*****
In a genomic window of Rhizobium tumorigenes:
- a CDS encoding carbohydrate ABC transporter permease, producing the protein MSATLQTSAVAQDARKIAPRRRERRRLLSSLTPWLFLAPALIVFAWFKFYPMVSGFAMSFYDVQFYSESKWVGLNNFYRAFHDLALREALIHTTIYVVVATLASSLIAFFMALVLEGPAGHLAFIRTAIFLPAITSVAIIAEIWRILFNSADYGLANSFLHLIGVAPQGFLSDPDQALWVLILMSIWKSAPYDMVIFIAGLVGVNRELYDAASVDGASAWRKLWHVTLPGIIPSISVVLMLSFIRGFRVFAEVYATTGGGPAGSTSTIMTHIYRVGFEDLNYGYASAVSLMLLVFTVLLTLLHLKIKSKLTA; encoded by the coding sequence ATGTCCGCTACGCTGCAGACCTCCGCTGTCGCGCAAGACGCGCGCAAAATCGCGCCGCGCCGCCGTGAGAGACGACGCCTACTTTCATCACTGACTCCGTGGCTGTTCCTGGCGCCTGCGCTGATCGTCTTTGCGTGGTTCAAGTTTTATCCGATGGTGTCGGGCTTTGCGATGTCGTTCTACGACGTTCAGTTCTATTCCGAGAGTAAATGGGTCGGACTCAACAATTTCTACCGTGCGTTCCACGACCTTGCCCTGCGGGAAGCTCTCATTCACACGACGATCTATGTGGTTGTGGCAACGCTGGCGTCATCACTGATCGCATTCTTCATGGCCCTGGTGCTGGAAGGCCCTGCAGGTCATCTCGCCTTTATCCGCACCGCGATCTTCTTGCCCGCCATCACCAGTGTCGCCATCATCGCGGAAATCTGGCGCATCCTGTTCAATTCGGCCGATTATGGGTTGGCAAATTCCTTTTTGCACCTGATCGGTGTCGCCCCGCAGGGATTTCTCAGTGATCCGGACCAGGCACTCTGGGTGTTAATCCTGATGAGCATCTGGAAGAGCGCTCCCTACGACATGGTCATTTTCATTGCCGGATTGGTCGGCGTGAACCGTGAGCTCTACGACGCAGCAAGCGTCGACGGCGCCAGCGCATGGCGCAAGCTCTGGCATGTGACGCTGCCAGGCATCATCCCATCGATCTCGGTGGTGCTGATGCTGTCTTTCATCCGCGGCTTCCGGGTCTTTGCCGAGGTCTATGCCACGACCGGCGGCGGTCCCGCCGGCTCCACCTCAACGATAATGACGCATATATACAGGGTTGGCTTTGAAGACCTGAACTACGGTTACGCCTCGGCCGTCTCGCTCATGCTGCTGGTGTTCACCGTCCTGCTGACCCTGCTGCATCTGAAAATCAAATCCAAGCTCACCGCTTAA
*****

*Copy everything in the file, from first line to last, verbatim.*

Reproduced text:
In a genomic window of Rhizobium tumorigenes:
- a CDS encoding carbohydrate ABC transporter permease, producing the protein MSATLQTSAVAQDARKIAPRRRERRRLLSSLTPWLFLAPALIVFAWFKFYPMVSGFAMSFYDVQFYSESKWVGLNNFYRAFHDLALREALIHTTIYVVVATLASSLIAFFMALVLEGPAGHLAFIRTAIFLPAITSVAIIAEIWRILFNSADYGLANSFLHLIGVAPQGFLSDPDQALWVLILMSIWKSAPYDMVIFIAGLVGVNRELYDAASVDGASAWRKLWHVTLPGIIPSISVVLMLSFIRGFRVFAEVYATTGGGPAGSTSTIMTHIYRVGFEDLNYGYASAVSLMLLVFTVLLTLLHLKIKSKLTA; encoded by the coding sequence ATGTCCGCTACGCTGCAGACCTCCGCTGTCGCGCAAGACGCGCGCAAAATCGCGCCGCGCCGCCGTGAGAGACGACGCCTACTTTCATCACTGACTCCGTGGCTGTTCCTGGCGCCTGCGCTGATCGTCTTTGCGTGGTTCAAGTTTTATCCGATGGTGTCGGGCTTTGCGATGTCGTTCTACGACGTTCAGTTCTATTCCGAGAGTAAATGGGTCGGACTCAACAATTTCTACCGTGCGTTCCACGACCTTGCCCTGCGGGAAGCTCTCATTCACACGACGATCTATGTGGTTGTGGCAACGCTGGCGTCATCACTGATCGCATTCTTCATGGCCCTGGTGCTGGAAGGCCCTGCAGGTCATCTCGCCTTTATCCGCACCGCGATCTTCTTGCCCGCCATCACCAGTGTCGCCATCATCGCGGAAATCTGGCGCATCCTGTTCAATTCGGCCGATTATGGGTTGGCAAATTCCTTTTTGCACCTGATCGGTGTCGCCCCGCAGGGATTTCTCAGTGATCCGGACCAGGCACTCTGGGTGTTAATCCTGATGAGCATCTGGAAGAGCGCTCCCTACGACATGGTCATTTTCATTGCCGGATTGGTCGGCGTGAACCGTGAGCTCTACGACGCAGCAAGCGTCGACGGCGCCAGCGCATGGCGCAAGCTCTGGCATGTGACGCTGCCAGGCATCATCCCATCGATCTCGGTGGTGCTGATGCTGTCTTTCATCCGCGGCTTCCGGGTCTTTGCCGAGGTCTATGCCACGACCGGCGGCGGTCCCGCCGGCTCCACCTCAACGATAATGACGCATATATACAGGGTTGGCTTTGAAGACCTGAACTACGGTTACGCCTCGGCCGTCTCGCTCATGCTGCTGGTGTTCACCGTCCTGCTGACCCTGCTGCATCTGAAAATCAAATCCAAGCTCACCGCTTAA